Article published In:
Linguistic Innovations: Rethinking linguistic creativity in non-native Englishes
Edited by Sandra C. Deshors, Sandra Götz and Samantha Laporte
[International Journal of Learner Corpus Research 2:2] 2016
► pp. 278301
References
Ansaldo, U
2004 “The evolution of Singapore English. Finding the matrix”. In L. Lim (Ed.), Singapore English. A Grammatical Description. Amsterdam: John Benjamins, 127–149. DOI logoGoogle Scholar
2009 “The Asian typology of English: Theoretical and methodological considerations”, English World-Wide 30(2), 133–148. DOI logoGoogle Scholar
Aronoff, M
1976Word Formation in Generative Grammar. Cambridge: MIT Press.Google Scholar
Balteiro, M
2007The Directionality of Conversion in English. A Dia-Synchronic Study. Bern: Peter Lang.Google Scholar
Bao, Z
2005 “The aspectual system of Singapore English and the systemic substratist explanation”, Journal of Linguistics 41(2), 237–267. DOI logoGoogle Scholar
2009 “ One in Singapore English”, Studies in Language 33(2), 338–365. DOI logoGoogle Scholar
2010a “A usage-based approach to substratum transfer: The case of four unproductive features in Singapore English”, Language 86(4), 792–820. DOI logoGoogle Scholar
2010b “ Must in Singapore English”, Lingua 120(7), 1727–1737. DOI logoGoogle Scholar
Bates, D., Maechler, M., Bolker, B. & Walker, S
2014lme4: Linear mixed-effects models using Eigen and S4. R package Version 1.1–7. Available at [URL] (accessed March 2016).
Bernaisch, T
2015The Lexis and Lexicogrammar of Sri Lankan English. Amsterdam: John Benjamins. DOI logoGoogle Scholar
Biermeier, T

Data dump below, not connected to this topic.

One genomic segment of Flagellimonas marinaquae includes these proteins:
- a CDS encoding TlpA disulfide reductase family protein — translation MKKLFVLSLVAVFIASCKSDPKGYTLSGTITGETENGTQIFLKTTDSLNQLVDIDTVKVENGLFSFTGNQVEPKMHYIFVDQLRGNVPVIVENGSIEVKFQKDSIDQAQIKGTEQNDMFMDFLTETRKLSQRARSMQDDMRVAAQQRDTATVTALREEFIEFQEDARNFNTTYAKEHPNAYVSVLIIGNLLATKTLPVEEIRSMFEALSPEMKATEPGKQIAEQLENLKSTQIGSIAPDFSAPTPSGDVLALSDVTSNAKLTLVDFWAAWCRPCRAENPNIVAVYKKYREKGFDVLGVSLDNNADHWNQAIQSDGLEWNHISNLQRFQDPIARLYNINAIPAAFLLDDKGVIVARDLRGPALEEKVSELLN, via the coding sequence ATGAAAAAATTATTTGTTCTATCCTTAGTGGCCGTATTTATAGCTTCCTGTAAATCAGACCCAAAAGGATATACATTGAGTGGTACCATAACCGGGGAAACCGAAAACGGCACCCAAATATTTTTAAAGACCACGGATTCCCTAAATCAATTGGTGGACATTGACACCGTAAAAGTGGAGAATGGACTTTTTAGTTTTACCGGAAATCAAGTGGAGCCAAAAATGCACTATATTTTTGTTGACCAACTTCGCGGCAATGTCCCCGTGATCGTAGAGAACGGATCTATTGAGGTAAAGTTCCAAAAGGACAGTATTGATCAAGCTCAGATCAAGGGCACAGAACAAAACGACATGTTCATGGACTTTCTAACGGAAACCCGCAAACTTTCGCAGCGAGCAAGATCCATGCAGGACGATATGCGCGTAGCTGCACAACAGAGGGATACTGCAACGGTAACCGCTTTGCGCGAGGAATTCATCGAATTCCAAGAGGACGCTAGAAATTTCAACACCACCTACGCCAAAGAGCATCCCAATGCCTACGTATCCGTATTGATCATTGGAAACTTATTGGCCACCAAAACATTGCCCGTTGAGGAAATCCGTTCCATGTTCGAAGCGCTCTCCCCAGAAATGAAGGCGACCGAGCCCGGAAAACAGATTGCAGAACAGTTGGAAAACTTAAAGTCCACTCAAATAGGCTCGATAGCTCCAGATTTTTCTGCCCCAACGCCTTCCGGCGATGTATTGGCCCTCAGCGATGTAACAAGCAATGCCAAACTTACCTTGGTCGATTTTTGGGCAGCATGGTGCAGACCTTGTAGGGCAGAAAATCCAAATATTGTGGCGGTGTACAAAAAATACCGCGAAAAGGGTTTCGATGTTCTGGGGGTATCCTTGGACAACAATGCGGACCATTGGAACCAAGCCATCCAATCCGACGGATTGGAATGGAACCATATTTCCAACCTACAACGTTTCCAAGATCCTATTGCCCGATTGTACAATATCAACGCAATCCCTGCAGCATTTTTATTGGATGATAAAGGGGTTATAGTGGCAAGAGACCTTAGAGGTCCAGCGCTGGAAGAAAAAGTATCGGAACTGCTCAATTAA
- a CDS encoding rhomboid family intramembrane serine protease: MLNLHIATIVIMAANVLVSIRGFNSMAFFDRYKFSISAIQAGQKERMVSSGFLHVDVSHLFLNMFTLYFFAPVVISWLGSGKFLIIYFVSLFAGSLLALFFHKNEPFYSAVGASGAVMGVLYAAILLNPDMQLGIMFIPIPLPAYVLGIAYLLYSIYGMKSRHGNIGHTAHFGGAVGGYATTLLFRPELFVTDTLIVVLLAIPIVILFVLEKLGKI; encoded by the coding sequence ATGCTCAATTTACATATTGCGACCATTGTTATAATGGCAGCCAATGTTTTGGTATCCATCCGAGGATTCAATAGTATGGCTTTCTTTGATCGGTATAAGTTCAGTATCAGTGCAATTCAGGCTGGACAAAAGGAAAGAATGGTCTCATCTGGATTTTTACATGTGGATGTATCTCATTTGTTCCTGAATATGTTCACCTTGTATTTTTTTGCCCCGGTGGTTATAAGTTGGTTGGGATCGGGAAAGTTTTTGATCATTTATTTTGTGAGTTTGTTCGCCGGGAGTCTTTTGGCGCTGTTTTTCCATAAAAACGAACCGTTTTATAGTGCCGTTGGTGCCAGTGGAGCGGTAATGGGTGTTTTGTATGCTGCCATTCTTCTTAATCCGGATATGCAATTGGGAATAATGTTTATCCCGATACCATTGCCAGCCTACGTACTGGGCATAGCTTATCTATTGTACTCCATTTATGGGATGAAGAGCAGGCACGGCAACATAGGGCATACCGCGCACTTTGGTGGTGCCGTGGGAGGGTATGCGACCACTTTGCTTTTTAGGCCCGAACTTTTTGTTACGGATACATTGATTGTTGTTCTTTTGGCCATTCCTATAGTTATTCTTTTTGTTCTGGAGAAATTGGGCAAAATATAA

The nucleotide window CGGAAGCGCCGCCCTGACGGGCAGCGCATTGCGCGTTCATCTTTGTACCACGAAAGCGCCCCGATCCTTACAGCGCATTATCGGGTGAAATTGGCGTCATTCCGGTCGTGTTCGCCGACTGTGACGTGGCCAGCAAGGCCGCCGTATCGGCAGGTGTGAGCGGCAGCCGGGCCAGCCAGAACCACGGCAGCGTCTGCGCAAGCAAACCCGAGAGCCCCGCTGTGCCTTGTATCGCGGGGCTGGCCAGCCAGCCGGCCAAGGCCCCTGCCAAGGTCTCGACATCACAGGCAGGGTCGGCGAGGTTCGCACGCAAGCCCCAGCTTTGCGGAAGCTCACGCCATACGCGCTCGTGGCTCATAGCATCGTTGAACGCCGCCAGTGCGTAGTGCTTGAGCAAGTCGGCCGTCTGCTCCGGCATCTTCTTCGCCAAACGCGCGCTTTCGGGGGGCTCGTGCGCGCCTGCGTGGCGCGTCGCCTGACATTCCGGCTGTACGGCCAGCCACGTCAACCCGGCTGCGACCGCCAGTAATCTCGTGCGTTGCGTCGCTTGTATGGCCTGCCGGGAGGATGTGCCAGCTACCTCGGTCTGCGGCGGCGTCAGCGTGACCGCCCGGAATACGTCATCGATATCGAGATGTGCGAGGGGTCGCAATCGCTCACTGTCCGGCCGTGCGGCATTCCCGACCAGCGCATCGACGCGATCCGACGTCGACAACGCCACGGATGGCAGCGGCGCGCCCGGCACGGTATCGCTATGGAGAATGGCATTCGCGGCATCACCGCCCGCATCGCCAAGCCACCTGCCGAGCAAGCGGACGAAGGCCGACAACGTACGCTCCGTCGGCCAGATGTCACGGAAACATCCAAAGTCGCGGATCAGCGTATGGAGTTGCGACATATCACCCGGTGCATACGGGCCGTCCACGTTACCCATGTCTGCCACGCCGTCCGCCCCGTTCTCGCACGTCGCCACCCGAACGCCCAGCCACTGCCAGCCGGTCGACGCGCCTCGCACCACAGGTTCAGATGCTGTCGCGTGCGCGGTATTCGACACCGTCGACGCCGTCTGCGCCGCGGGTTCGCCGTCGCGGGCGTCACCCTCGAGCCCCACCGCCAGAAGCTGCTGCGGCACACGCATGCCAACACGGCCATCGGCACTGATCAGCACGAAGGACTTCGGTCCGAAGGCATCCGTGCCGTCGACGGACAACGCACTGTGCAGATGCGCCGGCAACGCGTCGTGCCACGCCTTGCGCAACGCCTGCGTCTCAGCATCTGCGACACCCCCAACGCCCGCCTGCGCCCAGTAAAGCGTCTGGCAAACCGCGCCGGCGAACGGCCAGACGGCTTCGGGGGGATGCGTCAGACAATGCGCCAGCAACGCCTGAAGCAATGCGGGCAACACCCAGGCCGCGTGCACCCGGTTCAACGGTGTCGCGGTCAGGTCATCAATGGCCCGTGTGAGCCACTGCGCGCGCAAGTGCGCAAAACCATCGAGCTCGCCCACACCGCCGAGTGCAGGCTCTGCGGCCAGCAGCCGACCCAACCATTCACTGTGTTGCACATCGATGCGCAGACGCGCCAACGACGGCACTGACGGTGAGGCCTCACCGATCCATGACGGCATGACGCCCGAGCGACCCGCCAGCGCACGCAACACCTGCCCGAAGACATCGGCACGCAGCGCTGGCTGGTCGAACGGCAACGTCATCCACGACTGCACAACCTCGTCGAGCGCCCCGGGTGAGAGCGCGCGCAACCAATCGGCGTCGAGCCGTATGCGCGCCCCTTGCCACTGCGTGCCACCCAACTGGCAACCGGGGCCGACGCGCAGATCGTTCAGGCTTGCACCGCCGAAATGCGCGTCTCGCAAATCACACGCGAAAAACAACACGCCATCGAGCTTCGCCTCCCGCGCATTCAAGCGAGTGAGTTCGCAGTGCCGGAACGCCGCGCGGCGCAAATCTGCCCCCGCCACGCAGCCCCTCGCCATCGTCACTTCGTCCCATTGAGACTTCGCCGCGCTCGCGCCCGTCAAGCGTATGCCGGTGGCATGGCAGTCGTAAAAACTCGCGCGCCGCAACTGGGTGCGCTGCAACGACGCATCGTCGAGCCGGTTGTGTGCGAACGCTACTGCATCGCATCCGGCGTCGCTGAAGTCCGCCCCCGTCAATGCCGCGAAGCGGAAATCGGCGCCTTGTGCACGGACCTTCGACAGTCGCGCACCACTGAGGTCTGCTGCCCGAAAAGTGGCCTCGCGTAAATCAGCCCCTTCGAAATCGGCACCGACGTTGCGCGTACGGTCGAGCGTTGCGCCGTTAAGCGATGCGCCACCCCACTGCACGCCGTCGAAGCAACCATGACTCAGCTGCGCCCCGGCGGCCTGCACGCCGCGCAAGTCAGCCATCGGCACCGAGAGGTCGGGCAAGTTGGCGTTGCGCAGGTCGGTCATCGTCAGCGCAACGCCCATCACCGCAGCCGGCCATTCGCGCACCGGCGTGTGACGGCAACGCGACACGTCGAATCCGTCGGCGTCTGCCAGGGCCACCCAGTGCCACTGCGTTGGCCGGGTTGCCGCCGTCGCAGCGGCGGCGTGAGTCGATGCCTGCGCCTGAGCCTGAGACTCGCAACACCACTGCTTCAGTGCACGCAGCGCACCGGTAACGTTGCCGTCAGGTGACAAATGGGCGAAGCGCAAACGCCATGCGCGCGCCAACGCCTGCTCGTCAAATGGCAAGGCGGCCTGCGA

2008Word-Formation in New Englishes. A Corpus-based Analysis. Münster: Lit.Google Scholar
Biewer, C
2011 “Modal auxiliaries in second language varieties of English: A learner’s perspective”. In J. Mukherjee & M. Hundt (Eds.), Exploring Second-Language Varieties of English and Learner Englishes. Bridging a Paradigm Gap. Amsterdam: John Benjamins, 7–34. DOI logoGoogle Scholar
Bolton, K
2000 “The sociolinguistics of Hong Kong and the space for Hong Kong English”, World Englishes 19(3), 265–285. DOI logoGoogle Scholar
2003Chinese Englishes. A Sociolinguistic History. Cambridge: CUP.Google Scholar
2012 “Language policy and planning in Hong Kong. The historical context and current realities”. In E. Low & A. Hashim (Eds.), English in Southeast Asia. Features, Policy and Language in Use. Amsterdam: John Benjamins, 221–238. DOI logoGoogle Scholar
Bybee, J
2010Language, Usage and Cognition. Cambridge: CUP. DOI logoGoogle Scholar
Cannon, G
1985 “Functional shift in English”, Linguistics 231, 411–431. DOI logoGoogle Scholar
Census and Statistics Department, Hong Kong SAR
2013: online. Thematic Household Survey – Report No. 51. Use of Language in Hong Kong. Utilisation of Child Health and Family Planning Services Provided by Maternal and Child Health Centres. Available at [URL] (accessed March 2016).
China Labor News Translations
n.d. About. Available at [URL] (accessed February 2015).
Chui, S